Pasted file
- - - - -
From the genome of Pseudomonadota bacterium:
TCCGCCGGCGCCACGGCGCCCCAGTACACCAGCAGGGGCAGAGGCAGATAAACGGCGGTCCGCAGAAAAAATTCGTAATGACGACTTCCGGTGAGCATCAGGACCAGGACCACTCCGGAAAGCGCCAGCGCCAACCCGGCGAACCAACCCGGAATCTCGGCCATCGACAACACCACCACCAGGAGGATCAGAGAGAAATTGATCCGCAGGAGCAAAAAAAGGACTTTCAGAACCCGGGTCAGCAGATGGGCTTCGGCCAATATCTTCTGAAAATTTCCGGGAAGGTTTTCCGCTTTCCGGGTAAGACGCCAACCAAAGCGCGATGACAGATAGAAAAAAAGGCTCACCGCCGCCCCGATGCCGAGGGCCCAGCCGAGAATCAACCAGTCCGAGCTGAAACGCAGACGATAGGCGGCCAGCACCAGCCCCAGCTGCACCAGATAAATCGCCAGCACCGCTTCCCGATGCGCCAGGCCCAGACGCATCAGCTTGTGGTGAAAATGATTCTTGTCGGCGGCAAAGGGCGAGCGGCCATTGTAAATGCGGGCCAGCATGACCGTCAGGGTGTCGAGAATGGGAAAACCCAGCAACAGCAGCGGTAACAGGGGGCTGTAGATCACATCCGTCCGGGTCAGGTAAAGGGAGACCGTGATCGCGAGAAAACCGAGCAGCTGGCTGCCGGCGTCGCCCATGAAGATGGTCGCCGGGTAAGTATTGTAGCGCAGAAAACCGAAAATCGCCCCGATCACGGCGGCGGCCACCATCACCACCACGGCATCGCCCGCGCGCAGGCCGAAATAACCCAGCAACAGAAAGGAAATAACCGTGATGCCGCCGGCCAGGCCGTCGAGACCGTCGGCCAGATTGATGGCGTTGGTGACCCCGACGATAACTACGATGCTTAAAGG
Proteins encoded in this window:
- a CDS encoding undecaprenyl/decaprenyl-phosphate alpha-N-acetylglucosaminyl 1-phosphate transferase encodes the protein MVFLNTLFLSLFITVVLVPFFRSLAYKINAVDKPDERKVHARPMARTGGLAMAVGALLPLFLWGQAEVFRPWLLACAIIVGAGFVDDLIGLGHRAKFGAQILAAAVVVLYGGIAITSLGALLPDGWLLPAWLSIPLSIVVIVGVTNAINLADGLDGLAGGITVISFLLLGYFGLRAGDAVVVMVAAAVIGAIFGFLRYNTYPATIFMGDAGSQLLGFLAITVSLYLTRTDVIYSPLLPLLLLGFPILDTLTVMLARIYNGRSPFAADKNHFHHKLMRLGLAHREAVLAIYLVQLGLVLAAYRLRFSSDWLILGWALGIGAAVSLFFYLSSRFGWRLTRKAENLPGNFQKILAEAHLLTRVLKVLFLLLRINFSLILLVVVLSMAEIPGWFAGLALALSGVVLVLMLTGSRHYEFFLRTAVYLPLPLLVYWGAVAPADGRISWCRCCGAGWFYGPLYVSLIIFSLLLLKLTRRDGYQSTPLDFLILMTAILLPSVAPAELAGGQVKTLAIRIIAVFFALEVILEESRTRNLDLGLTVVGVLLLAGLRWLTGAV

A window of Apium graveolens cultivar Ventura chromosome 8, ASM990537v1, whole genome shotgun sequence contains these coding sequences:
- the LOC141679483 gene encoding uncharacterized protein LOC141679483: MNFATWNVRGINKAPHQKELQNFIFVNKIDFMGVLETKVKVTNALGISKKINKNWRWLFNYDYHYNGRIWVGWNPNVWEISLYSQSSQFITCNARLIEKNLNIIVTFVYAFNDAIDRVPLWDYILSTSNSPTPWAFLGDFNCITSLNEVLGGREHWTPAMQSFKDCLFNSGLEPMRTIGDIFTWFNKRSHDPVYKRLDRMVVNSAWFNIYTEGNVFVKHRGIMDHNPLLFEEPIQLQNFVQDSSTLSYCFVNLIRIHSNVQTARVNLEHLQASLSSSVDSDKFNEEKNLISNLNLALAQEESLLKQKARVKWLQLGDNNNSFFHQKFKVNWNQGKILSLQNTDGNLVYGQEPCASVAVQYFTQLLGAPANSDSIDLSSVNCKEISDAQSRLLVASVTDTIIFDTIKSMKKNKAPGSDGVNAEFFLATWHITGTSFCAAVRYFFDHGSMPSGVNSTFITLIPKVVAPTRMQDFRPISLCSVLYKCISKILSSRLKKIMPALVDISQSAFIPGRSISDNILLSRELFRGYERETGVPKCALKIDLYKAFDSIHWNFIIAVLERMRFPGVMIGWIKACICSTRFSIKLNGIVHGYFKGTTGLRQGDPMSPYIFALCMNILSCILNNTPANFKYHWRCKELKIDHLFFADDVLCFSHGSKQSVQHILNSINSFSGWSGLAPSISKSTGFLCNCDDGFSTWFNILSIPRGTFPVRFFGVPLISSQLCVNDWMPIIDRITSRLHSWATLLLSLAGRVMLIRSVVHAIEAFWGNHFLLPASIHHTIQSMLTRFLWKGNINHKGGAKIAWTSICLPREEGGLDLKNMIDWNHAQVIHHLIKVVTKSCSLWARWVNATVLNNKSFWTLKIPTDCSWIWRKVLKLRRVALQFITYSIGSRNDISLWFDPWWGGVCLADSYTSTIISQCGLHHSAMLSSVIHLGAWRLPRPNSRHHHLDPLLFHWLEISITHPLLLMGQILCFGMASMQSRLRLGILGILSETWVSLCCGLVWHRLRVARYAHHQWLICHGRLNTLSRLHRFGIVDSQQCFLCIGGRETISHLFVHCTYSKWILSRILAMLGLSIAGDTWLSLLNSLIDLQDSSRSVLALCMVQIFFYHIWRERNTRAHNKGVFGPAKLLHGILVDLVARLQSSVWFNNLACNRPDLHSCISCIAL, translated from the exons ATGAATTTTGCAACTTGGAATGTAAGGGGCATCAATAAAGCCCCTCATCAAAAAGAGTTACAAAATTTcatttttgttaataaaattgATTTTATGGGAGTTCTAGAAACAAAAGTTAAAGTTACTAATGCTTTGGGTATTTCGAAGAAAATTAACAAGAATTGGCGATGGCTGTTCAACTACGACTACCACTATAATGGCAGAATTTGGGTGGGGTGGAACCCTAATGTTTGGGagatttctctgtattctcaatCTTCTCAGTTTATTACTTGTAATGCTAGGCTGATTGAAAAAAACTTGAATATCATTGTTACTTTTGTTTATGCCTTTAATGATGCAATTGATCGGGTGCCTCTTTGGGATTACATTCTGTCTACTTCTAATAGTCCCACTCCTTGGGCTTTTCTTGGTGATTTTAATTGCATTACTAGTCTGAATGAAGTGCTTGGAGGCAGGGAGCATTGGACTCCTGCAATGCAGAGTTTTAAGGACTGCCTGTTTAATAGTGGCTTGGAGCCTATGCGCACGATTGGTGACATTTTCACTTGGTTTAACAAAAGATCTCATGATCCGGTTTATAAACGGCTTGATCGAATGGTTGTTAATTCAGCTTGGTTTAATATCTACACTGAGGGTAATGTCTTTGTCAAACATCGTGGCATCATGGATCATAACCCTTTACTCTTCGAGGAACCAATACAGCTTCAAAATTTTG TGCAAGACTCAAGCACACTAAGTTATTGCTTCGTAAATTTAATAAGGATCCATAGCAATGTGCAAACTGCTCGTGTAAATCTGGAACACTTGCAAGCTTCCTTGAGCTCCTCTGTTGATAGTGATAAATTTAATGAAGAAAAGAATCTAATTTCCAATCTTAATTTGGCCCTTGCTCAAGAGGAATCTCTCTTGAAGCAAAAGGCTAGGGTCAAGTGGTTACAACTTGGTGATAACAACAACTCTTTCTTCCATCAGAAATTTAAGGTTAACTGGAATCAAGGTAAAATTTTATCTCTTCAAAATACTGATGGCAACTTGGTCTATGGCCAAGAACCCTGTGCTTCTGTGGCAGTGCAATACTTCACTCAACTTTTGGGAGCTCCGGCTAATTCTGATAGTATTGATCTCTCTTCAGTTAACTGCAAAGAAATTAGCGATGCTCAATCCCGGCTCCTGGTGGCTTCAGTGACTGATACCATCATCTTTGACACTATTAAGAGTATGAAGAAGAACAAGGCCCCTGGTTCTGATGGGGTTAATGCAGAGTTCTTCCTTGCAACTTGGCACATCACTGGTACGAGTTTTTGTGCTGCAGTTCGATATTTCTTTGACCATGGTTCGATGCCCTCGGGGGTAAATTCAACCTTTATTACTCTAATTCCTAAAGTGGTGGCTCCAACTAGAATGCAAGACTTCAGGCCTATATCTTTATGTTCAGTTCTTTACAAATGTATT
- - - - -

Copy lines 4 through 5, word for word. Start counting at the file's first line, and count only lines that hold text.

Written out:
- a CDS encoding undecaprenyl/decaprenyl-phosphate alpha-N-acetylglucosaminyl 1-phosphate transferase encodes the protein MVFLNTLFLSLFITVVLVPFFRSLAYKINAVDKPDERKVHARPMARTGGLAMAVGALLPLFLWGQAEVFRPWLLACAIIVGAGFVDDLIGLGHRAKFGAQILAAAVVVLYGGIAITSLGALLPDGWLLPAWLSIPLSIVVIVGVTNAINLADGLDGLAGGITVISFLLLGYFGLRAGDAVVVMVAAAVIGAIFGFLRYNTYPATIFMGDAGSQLLGFLAITVSLYLTRTDVIYSPLLPLLLLGFPILDTLTVMLARIYNGRSPFAADKNHFHHKLMRLGLAHREAVLAIYLVQLGLVLAAYRLRFSSDWLILGWALGIGAAVSLFFYLSSRFGWRLTRKAENLPGNFQKILAEAHLLTRVLKVLFLLLRINFSLILLVVVLSMAEIPGWFAGLALALSGVVLVLMLTGSRHYEFFLRTAVYLPLPLLVYWGAVAPADGRISWCRCCGAGWFYGPLYVSLIIFSLLLLKLTRRDGYQSTPLDFLILMTAILLPSVAPAELAGGQVKTLAIRIIAVFFALEVILEESRTRNLDLGLTVVGVLLLAGLRWLTGAV

A window of Apium graveolens cultivar Ventura chromosome 8, ASM990537v1, whole genome shotgun sequence contains these coding sequences: